Loads of Learned Lumber

Sunday, January 3, 2016

Richard McGuire, _Here_

ONE OFTEN HEARS that we are in a (perhaps the) golden age of television. I don't know. I did see all of The Sopranos and The Wire and spent time as well with Breaking Bad, Mad Men, and Orange Is the New Black, and they were certainly worthwhile...but...golden age? Really? I do not regret the hours I spent with these fine productions, but aren't they all a little, I don't know, nineteenth century? They all seem basic model Zola/Dreiser/Howells/Gissing  to me, as if television does not really want to step into modernism. They seem unwilling to match even the Dada goofiness of the last seasons of Green Acres, to say nothing of Twin Peaks.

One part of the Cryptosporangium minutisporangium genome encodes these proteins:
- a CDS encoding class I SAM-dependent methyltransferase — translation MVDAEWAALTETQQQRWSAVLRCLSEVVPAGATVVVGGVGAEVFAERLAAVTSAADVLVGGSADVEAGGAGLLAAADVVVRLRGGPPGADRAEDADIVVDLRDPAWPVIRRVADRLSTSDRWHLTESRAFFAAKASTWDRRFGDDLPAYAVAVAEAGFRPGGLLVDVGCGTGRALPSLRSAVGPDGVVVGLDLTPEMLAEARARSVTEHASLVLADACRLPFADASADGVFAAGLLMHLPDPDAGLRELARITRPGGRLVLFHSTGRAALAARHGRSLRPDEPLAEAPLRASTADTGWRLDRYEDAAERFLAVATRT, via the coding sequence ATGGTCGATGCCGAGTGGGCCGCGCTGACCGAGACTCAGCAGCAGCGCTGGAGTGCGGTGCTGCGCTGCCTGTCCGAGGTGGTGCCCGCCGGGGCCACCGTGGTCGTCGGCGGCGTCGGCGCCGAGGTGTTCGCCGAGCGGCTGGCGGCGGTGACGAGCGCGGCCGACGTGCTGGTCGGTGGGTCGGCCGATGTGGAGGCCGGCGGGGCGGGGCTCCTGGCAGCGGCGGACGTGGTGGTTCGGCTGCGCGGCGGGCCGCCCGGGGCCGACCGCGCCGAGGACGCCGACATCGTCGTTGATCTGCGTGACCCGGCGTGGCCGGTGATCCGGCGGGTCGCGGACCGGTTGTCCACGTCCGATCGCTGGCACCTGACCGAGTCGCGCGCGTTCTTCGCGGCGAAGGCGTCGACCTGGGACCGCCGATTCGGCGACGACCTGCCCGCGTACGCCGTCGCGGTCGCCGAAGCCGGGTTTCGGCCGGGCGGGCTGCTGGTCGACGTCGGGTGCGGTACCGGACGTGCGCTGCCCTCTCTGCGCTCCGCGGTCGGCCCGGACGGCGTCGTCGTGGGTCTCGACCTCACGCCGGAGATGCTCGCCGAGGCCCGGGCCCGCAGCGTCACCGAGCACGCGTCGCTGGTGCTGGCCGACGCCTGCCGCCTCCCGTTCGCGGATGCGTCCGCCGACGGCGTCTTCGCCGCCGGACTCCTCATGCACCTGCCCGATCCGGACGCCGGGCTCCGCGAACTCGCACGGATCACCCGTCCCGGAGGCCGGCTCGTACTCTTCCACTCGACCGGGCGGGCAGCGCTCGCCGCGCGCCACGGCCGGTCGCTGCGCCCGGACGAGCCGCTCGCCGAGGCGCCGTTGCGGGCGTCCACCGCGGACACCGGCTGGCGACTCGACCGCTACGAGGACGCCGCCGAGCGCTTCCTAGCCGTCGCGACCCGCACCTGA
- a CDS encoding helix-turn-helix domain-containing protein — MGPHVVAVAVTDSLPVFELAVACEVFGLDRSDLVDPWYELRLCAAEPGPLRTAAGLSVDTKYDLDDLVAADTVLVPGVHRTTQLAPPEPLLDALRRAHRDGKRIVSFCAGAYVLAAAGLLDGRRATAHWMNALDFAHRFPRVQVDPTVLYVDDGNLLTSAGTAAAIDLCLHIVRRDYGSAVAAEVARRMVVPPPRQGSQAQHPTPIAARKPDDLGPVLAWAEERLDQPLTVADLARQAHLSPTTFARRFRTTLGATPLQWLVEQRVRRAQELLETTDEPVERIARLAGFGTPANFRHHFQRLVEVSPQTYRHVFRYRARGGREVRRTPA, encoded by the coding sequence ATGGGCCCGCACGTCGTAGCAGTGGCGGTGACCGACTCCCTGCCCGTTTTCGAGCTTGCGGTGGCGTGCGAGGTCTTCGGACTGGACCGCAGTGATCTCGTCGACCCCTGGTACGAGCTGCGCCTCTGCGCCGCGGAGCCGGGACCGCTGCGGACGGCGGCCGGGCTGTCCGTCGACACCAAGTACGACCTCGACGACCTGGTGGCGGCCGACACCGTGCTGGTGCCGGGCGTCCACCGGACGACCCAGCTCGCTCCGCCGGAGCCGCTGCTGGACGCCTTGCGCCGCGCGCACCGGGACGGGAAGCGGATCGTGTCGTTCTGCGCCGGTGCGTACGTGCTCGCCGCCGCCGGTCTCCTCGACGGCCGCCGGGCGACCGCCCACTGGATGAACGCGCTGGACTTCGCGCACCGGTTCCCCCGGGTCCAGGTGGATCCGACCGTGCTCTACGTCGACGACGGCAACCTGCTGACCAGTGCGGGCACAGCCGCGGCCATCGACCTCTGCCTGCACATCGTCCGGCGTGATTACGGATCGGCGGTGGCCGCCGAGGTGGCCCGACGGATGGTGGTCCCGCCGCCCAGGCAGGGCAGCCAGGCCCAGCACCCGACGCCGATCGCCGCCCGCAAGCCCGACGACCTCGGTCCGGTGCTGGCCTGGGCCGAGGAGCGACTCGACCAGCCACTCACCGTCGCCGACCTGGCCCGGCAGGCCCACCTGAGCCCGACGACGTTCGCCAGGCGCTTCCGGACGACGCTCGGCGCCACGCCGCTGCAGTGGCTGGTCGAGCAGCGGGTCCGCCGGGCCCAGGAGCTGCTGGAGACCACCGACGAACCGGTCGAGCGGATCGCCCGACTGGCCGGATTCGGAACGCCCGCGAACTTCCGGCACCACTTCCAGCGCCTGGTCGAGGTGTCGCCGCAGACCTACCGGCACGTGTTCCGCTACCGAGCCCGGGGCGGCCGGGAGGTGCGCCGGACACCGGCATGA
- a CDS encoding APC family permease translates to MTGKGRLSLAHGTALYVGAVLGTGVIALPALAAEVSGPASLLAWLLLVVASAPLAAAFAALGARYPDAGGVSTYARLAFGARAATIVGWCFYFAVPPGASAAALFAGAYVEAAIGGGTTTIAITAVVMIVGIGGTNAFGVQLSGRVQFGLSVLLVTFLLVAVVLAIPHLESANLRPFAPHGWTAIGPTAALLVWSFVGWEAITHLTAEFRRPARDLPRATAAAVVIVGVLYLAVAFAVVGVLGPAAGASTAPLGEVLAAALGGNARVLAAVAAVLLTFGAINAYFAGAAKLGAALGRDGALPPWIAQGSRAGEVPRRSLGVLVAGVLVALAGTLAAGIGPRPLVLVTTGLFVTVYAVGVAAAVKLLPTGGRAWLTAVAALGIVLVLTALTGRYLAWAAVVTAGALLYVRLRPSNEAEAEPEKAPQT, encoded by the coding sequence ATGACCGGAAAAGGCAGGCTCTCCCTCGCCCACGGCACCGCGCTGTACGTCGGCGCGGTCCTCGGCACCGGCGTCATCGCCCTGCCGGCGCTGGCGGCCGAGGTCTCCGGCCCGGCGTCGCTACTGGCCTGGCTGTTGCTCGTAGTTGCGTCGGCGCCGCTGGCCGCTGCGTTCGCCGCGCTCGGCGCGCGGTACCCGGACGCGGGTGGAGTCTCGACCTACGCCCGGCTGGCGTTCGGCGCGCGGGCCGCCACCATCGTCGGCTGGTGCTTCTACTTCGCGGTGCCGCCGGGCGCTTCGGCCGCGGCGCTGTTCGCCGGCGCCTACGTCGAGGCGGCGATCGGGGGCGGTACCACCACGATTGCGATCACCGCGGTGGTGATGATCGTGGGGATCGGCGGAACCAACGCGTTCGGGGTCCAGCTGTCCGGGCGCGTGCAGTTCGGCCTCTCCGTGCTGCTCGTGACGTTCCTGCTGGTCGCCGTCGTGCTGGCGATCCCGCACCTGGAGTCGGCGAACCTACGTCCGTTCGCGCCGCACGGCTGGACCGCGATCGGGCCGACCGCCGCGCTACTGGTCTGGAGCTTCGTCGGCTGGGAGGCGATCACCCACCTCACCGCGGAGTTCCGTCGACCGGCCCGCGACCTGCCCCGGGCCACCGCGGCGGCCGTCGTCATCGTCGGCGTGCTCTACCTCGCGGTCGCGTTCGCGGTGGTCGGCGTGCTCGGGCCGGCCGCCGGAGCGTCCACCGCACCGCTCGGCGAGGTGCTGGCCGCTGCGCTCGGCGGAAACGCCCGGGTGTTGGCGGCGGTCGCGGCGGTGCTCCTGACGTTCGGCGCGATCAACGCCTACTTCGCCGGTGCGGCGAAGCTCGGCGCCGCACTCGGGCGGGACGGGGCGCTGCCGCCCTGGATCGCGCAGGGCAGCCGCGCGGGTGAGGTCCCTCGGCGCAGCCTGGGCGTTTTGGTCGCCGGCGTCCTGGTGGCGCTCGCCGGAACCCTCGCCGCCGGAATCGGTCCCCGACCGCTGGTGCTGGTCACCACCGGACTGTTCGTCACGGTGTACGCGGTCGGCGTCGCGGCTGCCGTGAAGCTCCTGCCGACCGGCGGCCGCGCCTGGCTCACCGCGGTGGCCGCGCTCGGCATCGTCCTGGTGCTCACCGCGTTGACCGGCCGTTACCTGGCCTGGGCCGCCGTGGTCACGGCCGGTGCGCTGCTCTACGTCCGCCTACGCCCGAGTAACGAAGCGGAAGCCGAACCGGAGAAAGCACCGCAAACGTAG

Now, comics... there we are talking golden age. Take this volume, for example, a survey of the same thousand or so cubic feet over the eons--an intriguing enough idea, but McGuire ups the ante by taking advantage of the medium in an unprecedented way. Each two-page spread presents (in non-chronological order) particular moments from particular years, mainly from the 20th century but reaching back to primordial ooze and forward to post-post-apocalyptic future, yet the real genius touch is that each spread also has windows (as it were) opening up different spots of time within the main frame, glimpses of 2014, 1938, 1869, and 1352 popping into 1986.

Hardly any plot, scarcely any characters, but do yourself a favor, skip the Downton Abbey marathon (Merchant and Ivory, thou shouldst be living at this hour), and taste the true golden age.

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